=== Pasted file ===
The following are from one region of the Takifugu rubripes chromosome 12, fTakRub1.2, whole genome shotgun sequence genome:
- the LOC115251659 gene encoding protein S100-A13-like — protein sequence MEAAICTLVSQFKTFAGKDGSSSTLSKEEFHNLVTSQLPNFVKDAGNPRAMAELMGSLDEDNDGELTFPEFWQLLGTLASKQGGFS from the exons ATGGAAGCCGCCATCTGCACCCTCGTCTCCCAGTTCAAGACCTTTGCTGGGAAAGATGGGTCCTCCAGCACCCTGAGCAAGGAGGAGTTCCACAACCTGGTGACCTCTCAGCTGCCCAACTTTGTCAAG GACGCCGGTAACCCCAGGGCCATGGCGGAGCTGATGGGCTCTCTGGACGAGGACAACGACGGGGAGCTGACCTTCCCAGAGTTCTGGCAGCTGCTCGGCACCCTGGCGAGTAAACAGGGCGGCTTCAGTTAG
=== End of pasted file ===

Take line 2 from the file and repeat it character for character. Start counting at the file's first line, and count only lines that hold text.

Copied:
- the LOC115251659 gene encoding protein S100-A13-like — protein sequence MEAAICTLVSQFKTFAGKDGSSSTLSKEEFHNLVTSQLPNFVKDAGNPRAMAELMGSLDEDNDGELTFPEFWQLLGTLASKQGGFS from the exons ATGGAAGCCGCCATCTGCACCCTCGTCTCCCAGTTCAAGACCTTTGCTGGGAAAGATGGGTCCTCCAGCACCCTGAGCAAGGAGGAGTTCCACAACCTGGTGACCTCTCAGCTGCCCAACTTTGTCAAG GACGCCGGTAACCCCAGGGCCATGGCGGAGCTGATGGGCTCTCTGGACGAGGACAACGACGGGGAGCTGACCTTCCCAGAGTTCTGGCAGCTGCTCGGCACCCTGGCGAGTAAACAGGGCGGCTTCAGTTAG